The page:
Hands reaching for pills

Lowering prescription defaults for postoperative opioids in an Electronic Medical Record (EMR) system from 30 tablets to 12 reduced the amount of opioids prescribed by more than 15 percent across an entire health system, according to a new study.

Researchers conducted a pre-post intervention study in which they lowered the default number of opioids autopopulated in the EMR when prescribing discharge analgesia from 30 to 12, and then compared postprocedural prescribing patterns during the three months before and after the default change. After the default change, the median number of opioid tablets prescribed dropped from 30 to 20 per prescription.

The percentage of prescriptions written for 30 tablets decreased from 39.7 percent before the default change to 12.9 percent after the default change, and the percentage of prescriptions written for 12 tablets increased from 2.1 percent to 24.6 percent. Regression analysis demonstrated a decline of 5.22 opioid tablets per prescription after the default change, for a total decrease of 34.41 morphine milligram equivalents (MME) per prescription. The researchers concluded that reducing the default number of opioids prescribed in an EMR system is a simple and effective way to change prescriber behavior and affect postoperative opioid prescribing.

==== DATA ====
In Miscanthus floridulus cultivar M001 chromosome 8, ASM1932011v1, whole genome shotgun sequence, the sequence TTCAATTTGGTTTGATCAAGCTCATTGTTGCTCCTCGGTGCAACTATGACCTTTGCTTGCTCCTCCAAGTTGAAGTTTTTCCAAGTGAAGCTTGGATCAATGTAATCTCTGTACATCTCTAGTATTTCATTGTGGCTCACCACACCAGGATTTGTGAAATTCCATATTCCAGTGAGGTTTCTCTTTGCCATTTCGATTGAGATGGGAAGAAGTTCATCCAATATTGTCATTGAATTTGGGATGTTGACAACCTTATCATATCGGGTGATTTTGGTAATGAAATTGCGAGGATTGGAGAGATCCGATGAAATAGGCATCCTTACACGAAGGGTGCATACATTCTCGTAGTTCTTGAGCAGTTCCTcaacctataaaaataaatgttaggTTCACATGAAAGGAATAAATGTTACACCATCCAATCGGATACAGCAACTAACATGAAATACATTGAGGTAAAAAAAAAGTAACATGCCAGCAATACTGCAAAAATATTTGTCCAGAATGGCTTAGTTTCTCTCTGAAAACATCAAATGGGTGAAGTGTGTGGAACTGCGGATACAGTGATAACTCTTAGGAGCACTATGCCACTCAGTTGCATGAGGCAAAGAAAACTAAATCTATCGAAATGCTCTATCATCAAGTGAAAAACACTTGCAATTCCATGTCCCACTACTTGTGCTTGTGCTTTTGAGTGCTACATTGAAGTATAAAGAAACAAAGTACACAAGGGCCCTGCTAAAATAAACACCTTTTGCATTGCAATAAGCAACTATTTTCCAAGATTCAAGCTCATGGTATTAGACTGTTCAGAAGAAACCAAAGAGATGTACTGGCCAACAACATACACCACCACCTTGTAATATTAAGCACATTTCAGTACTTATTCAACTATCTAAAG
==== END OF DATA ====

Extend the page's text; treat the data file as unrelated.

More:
Read more about default drug counts in EMR systems here.

“Partners within the Great Plains QIN have had success with similar interventions.  Decreasing the default number of tablets in EMR orders is consistent with the CDC Guidelines for Prescribing Opioids for Chronic Pain.  It not only changes prescriber behavior as stated in the story, but it also reduces the number of unused prescription opioids in the community that could be diverted, stated Jayme Steig, Pharm D, RPh, Great Plains QIN Quality Improvement Program Manager.

The Great Plains QIN partners with providers, pharmacists and stakeholders in the region to reduce and monitor Adverse Drug Events (ADEs). A specific strategy to advance this work is to monitor Medicare consumer ADE rates on several prescription medications; one being opioids. Learn how you can partner with the Great Plains QIN to reduce ADEs by visiting our website.